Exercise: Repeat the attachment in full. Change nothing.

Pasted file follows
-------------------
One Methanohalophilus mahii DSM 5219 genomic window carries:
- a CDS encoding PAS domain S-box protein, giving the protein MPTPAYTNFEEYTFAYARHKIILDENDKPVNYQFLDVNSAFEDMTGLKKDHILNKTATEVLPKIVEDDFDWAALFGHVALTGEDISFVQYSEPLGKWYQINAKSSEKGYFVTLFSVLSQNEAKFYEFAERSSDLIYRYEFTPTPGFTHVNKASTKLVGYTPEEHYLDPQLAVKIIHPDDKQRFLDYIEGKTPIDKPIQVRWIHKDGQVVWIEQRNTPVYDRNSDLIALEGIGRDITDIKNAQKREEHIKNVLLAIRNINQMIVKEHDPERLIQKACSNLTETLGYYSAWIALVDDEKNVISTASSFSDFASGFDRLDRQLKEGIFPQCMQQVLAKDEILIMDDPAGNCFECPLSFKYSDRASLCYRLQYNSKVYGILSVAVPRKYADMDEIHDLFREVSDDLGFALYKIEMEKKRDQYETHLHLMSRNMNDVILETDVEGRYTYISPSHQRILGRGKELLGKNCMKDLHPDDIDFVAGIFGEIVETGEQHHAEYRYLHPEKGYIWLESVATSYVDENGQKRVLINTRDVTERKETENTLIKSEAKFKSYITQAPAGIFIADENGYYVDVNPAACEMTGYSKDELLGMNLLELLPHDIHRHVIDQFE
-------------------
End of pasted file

One Methanohalophilus mahii DSM 5219 genomic window carries:
- a CDS encoding PAS domain S-box protein, giving the protein MPTPAYTNFEEYTFAYARHKIILDENDKPVNYQFLDVNSAFEDMTGLKKDHILNKTATEVLPKIVEDDFDWAALFGHVALTGEDISFVQYSEPLGKWYQINAKSSEKGYFVTLFSVLSQNEAKFYEFAERSSDLIYRYEFTPTPGFTHVNKASTKLVGYTPEEHYLDPQLAVKIIHPDDKQRFLDYIEGKTPIDKPIQVRWIHKDGQVVWIEQRNTPVYDRNSDLIALEGIGRDITDIKNAQKREEHIKNVLLAIRNINQMIVKEHDPERLIQKACSNLTETLGYYSAWIALVDDEKNVISTASSFSDFASGFDRLDRQLKEGIFPQCMQQVLAKDEILIMDDPAGNCFECPLSFKYSDRASLCYRLQYNSKVYGILSVAVPRKYADMDEIHDLFREVSDDLGFALYKIEMEKKRDQYETHLHLMSRNMNDVILETDVEGRYTYISPSHQRILGRGKELLGKNCMKDLHPDDIDFVAGIFGEIVETGEQHHAEYRYLHPEKGYIWLESVATSYVDENGQKRVLINTRDVTERKETENTLIKSEAKFKSYITQAPAGIFIADENGYYVDVNPAACEMTGYSKDELLGMNLLELLPHDIHRHVIDQFE